7. Limitations

There are still limitations that challenge the viability of integrating PPIs into substance use treatments. Regarding the empirical evidence, the biggest limitation is that the current direct empirical base for this integration is incredibly sparse [2]. Despite some researchers discussing this integration a decade ago [73], the current studies integrating a PPI into substance use treatments or focused on a substance use-related topic remain minimal. A search on Wednesday, 19 July 2023, using the following phrase: “substance use treatments” AND “positive psychological interventions” on PsychInfo results in three papers, two of which are dissertations, and this same search on Google Scholar results in three papers, one of which is a dissertation. None of these papers were empirical studies. Although it is reasonable not to have a foundation of evidence in the early stages, this lack of experimentation, given the amount of time that PPIs have existed, makes it hard for funding organizations to confidently fund studies to test these hypotheses. This lack of funding may perpetuate the lack of evidence, so testing this integration may require many pilot and laboratory studies before the support for randomized clinical trials becomes a viable possibility. Currently, the PPI domain with the most promise is savoring interventions, likely because of their relatively close theoretical basis with mindfulness and present-moment interventions [5,74]. Unfortunately, other PPI domains, such as gratitude and kindness, fall outside of a strong adjacent evidence base, which limits funding. The result is a current stagnation of PPI integration into substance use treatment research. Finally, the White et al. meta-analysis showing that PPI studies on depression and well-being have significant issues suggests that much of the effectiveness of PPIs may be Type I errors, calling into question the legitimacy of such interventions [35]. It is possible that we must address these empirical challenges before the widespread testing of integration into SUDs occurs.
Beyond the empirical challenges, there are limitations to the logistics of implementation. Training clinicians to use PPIs in treatment has multiple barriers, including that most therapists find a treatment modality that works for them and adhere to it, meaning that learning other treatments may not result in strong treatment delivery adherence [75,76]. Onboarding mental health professionals to learn an alternative treatment or new interventions may pose challenges to the flexibility of mental health professionals, especially when these professionals have seen positive outcomes from other treatments. Integrating PPIs into substance use treatments may not be as simple as giving instructions to execute, as the entire mindset and perspective of SUDs and SUPs that some clinicians have may need to shift away from a negative focus and symptom reduction to a more positive focus with Gestalt principles. However, the degree of challenge that this limitation may cause is not well-characterized, currently making it no more than an important consideration. Notably, there are very few standardized protocols for PPIs (e.g., see [77] for a public copy of a PPI-based therapy protocol) [78], which means that many PPI resources and intervention instructions are dispersed across the internet, limiting the ability of mental health professionals to identify and use PPIs quickly and consistently. Ideally, PPIs would be as quick and accessible as traditional and third-wave CBT interventions before their widespread integration becomes acceptable. Ultimately, these challenges and limitations may reduce the speed of progress for this integration, but the potential benefits outweigh the challenges of overcoming these limitations, so pursuing future directions remains a worthwhile endeavor.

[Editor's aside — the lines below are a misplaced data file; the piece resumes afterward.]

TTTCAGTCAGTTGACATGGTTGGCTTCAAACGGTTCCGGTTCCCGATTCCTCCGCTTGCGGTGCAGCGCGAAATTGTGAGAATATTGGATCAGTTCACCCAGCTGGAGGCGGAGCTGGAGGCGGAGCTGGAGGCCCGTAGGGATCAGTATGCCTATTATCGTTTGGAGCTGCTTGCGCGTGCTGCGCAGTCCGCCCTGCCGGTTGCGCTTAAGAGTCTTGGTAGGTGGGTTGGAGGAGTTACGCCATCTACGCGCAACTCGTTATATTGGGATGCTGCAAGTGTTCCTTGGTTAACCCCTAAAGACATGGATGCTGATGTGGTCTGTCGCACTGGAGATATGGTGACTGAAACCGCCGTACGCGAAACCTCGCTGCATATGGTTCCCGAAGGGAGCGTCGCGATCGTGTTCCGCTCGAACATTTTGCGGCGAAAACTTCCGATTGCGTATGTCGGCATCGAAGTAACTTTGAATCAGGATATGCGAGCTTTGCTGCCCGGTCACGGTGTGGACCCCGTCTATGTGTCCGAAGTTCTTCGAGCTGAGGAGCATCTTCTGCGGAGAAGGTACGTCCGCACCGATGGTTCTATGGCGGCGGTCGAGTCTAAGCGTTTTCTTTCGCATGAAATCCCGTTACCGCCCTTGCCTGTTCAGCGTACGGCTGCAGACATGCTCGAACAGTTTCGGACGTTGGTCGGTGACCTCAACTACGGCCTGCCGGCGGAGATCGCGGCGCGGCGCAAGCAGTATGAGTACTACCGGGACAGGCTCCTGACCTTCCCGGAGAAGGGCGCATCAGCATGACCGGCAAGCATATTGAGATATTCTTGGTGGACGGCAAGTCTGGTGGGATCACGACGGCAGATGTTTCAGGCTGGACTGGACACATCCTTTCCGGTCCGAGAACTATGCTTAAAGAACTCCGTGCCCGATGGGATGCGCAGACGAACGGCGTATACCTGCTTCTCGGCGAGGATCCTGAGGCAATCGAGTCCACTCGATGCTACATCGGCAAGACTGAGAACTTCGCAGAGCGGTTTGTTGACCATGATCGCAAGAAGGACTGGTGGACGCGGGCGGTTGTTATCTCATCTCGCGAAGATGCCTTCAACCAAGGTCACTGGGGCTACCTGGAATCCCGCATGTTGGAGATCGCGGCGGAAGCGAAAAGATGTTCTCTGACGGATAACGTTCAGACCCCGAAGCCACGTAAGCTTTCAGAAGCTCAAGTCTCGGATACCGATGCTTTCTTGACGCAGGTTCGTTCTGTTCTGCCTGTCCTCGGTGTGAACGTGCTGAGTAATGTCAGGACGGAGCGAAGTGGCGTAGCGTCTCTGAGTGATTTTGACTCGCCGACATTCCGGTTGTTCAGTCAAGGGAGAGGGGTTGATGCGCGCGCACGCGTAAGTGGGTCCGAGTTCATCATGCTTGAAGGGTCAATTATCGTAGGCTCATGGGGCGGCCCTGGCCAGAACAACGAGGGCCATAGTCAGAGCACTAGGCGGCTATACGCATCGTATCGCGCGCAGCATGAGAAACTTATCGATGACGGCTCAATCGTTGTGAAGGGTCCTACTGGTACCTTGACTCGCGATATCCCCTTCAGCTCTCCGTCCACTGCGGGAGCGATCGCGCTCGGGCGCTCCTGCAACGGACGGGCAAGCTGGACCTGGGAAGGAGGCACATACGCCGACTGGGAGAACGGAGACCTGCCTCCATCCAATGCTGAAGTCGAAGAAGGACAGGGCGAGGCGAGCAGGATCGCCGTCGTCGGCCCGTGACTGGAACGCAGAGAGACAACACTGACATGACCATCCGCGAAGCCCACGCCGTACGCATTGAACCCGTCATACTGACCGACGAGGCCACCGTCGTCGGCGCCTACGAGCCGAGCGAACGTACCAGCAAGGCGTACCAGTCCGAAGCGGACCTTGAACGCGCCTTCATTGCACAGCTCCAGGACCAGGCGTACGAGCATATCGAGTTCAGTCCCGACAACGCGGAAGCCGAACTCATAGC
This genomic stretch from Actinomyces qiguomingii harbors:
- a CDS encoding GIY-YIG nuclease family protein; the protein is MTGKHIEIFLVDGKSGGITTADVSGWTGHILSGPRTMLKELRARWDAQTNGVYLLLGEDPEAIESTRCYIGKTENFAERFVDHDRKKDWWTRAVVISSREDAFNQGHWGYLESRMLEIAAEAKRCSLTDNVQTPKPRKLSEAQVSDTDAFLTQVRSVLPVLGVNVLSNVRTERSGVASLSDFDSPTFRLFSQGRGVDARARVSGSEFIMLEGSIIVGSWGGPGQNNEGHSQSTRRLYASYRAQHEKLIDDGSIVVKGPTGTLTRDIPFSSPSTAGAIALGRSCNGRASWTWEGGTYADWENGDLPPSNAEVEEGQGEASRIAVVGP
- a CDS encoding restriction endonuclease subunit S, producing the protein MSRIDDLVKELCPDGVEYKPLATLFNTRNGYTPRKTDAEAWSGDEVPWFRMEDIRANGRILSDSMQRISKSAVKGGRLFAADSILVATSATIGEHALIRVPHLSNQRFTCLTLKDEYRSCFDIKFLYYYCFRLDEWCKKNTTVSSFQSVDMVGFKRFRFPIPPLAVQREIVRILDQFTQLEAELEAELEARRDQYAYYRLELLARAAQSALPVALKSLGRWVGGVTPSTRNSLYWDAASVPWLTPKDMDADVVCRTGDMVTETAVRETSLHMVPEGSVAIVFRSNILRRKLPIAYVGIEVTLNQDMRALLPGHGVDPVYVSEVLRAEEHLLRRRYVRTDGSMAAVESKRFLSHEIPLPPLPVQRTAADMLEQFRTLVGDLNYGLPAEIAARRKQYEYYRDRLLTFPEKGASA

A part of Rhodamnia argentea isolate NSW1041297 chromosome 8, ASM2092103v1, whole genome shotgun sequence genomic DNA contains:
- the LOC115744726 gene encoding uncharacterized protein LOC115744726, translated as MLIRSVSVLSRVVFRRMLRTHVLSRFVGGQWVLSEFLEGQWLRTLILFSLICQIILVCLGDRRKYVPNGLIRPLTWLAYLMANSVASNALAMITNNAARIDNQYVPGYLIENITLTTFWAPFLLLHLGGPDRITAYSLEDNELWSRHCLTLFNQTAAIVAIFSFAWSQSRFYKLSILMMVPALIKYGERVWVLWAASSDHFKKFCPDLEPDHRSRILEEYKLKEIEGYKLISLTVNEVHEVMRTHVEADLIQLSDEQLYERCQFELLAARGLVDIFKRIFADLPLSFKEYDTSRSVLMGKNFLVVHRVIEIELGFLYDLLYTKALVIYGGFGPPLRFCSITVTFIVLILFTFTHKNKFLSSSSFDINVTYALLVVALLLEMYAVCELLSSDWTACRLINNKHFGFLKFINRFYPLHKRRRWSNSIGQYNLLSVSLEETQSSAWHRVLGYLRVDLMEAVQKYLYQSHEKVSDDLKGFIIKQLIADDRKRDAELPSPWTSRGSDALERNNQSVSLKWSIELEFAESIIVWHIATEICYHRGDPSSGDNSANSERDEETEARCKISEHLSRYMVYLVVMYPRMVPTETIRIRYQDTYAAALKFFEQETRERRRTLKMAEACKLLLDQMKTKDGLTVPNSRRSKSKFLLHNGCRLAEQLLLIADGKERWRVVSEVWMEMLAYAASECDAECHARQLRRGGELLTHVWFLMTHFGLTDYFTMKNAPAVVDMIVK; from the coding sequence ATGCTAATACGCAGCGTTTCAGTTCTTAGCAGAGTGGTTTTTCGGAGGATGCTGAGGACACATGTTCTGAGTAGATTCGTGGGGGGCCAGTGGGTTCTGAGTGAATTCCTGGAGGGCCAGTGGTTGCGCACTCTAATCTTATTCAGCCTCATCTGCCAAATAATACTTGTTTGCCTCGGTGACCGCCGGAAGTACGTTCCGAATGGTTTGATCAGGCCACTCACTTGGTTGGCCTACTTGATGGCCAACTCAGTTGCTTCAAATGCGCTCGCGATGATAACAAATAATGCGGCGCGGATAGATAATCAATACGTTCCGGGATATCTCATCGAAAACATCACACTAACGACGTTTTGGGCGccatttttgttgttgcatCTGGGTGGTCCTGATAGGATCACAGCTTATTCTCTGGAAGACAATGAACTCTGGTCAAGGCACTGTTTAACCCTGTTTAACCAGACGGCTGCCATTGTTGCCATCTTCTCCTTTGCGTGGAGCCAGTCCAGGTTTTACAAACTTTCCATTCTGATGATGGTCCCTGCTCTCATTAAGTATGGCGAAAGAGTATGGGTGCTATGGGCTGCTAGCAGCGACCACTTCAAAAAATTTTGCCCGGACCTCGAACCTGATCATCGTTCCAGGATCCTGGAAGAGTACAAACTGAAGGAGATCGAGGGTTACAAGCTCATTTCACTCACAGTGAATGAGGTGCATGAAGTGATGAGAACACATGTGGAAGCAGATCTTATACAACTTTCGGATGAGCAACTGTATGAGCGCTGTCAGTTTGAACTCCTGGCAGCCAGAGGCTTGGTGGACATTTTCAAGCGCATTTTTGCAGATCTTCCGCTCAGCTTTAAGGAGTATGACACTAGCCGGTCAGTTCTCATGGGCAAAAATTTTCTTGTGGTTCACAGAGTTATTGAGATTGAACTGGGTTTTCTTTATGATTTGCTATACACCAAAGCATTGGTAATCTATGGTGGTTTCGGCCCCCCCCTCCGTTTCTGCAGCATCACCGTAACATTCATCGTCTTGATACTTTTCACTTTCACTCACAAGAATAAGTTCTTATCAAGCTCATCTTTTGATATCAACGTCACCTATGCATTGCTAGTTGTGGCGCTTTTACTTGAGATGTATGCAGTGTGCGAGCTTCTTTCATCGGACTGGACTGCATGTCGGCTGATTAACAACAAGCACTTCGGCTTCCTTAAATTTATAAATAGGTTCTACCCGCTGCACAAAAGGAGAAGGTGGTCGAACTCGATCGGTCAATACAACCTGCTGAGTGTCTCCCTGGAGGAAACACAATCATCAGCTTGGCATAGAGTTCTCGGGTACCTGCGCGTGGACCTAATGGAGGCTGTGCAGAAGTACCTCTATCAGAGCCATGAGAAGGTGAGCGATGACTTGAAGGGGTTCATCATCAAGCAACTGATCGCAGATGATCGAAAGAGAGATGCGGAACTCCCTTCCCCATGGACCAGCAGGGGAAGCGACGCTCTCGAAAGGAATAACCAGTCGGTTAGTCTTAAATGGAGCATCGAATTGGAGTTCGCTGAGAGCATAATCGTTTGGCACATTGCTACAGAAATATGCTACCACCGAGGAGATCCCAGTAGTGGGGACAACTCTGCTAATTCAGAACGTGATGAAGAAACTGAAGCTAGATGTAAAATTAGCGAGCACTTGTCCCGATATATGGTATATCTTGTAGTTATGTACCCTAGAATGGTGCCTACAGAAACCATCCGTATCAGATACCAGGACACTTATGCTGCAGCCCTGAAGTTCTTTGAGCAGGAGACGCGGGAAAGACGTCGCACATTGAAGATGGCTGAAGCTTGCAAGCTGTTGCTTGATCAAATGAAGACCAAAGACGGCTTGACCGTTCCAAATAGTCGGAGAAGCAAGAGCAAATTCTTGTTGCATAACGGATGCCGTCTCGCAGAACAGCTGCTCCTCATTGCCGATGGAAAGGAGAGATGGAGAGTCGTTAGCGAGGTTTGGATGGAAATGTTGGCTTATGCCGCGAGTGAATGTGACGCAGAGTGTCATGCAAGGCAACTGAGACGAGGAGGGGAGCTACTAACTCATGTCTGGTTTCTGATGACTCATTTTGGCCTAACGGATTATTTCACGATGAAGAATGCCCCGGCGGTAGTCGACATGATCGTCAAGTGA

8. Future Directions